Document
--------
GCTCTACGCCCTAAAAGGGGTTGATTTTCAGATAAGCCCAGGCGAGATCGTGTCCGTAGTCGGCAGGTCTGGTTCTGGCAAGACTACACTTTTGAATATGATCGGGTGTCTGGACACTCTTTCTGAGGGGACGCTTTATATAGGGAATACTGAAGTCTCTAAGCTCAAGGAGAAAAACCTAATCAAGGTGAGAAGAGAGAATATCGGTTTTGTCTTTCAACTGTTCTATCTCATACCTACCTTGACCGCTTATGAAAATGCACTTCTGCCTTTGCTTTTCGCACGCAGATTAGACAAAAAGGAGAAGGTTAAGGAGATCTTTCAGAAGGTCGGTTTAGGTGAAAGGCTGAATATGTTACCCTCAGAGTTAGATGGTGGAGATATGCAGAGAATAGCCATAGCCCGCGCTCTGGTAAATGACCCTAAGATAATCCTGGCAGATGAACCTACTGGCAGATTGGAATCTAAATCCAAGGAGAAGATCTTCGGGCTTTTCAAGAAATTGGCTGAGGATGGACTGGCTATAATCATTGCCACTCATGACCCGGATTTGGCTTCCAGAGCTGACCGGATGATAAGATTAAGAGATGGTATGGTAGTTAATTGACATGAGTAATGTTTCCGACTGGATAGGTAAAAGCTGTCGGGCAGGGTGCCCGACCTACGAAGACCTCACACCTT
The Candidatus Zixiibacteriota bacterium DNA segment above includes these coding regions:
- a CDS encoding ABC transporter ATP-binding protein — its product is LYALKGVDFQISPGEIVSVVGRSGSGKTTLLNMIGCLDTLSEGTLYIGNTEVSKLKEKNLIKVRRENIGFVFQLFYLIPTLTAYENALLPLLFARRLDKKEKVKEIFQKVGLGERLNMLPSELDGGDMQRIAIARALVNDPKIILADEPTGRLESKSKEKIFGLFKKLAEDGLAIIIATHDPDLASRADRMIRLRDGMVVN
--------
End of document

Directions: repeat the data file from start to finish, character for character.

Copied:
GCTCTACGCCCTAAAAGGGGTTGATTTTCAGATAAGCCCAGGCGAGATCGTGTCCGTAGTCGGCAGGTCTGGTTCTGGCAAGACTACACTTTTGAATATGATCGGGTGTCTGGACACTCTTTCTGAGGGGACGCTTTATATAGGGAATACTGAAGTCTCTAAGCTCAAGGAGAAAAACCTAATCAAGGTGAGAAGAGAGAATATCGGTTTTGTCTTTCAACTGTTCTATCTCATACCTACCTTGACCGCTTATGAAAATGCACTTCTGCCTTTGCTTTTCGCACGCAGATTAGACAAAAAGGAGAAGGTTAAGGAGATCTTTCAGAAGGTCGGTTTAGGTGAAAGGCTGAATATGTTACCCTCAGAGTTAGATGGTGGAGATATGCAGAGAATAGCCATAGCCCGCGCTCTGGTAAATGACCCTAAGATAATCCTGGCAGATGAACCTACTGGCAGATTGGAATCTAAATCCAAGGAGAAGATCTTCGGGCTTTTCAAGAAATTGGCTGAGGATGGACTGGCTATAATCATTGCCACTCATGACCCGGATTTGGCTTCCAGAGCTGACCGGATGATAAGATTAAGAGATGGTATGGTAGTTAATTGACATGAGTAATGTTTCCGACTGGATAGGTAAAAGCTGTCGGGCAGGGTGCCCGACCTACGAAGACCTCACACCTT
The Candidatus Zixiibacteriota bacterium DNA segment above includes these coding regions:
- a CDS encoding ABC transporter ATP-binding protein — its product is LYALKGVDFQISPGEIVSVVGRSGSGKTTLLNMIGCLDTLSEGTLYIGNTEVSKLKEKNLIKVRRENIGFVFQLFYLIPTLTAYENALLPLLFARRLDKKEKVKEIFQKVGLGERLNMLPSELDGGDMQRIAIARALVNDPKIILADEPTGRLESKSKEKIFGLFKKLAEDGLAIIIATHDPDLASRADRMIRLRDGMVVN